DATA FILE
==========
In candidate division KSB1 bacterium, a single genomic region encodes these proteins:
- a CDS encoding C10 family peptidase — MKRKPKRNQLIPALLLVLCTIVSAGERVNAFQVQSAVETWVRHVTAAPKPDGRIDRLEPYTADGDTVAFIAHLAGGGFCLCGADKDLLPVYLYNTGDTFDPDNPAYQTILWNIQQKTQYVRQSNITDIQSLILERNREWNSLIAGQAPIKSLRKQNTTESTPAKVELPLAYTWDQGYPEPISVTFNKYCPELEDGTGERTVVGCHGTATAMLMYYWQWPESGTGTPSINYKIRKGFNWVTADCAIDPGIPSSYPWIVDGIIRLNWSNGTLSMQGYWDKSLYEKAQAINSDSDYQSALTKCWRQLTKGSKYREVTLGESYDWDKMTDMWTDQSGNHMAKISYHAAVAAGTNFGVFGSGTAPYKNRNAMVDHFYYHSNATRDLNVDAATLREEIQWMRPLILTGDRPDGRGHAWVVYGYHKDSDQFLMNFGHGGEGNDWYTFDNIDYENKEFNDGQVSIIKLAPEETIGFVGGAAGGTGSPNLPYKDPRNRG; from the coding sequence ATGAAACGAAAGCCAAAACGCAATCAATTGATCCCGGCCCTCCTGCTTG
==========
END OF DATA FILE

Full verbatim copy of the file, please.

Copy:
In candidate division KSB1 bacterium, a single genomic region encodes these proteins:
- a CDS encoding C10 family peptidase — MKRKPKRNQLIPALLLVLCTIVSAGERVNAFQVQSAVETWVRHVTAAPKPDGRIDRLEPYTADGDTVAFIAHLAGGGFCLCGADKDLLPVYLYNTGDTFDPDNPAYQTILWNIQQKTQYVRQSNITDIQSLILERNREWNSLIAGQAPIKSLRKQNTTESTPAKVELPLAYTWDQGYPEPISVTFNKYCPELEDGTGERTVVGCHGTATAMLMYYWQWPESGTGTPSINYKIRKGFNWVTADCAIDPGIPSSYPWIVDGIIRLNWSNGTLSMQGYWDKSLYEKAQAINSDSDYQSALTKCWRQLTKGSKYREVTLGESYDWDKMTDMWTDQSGNHMAKISYHAAVAAGTNFGVFGSGTAPYKNRNAMVDHFYYHSNATRDLNVDAATLREEIQWMRPLILTGDRPDGRGHAWVVYGYHKDSDQFLMNFGHGGEGNDWYTFDNIDYENKEFNDGQVSIIKLAPEETIGFVGGAAGGTGSPNLPYKDPRNRG; from the coding sequence ATGAAACGAAAGCCAAAACGCAATCAATTGATCCCGGCCCTCCTGCTTG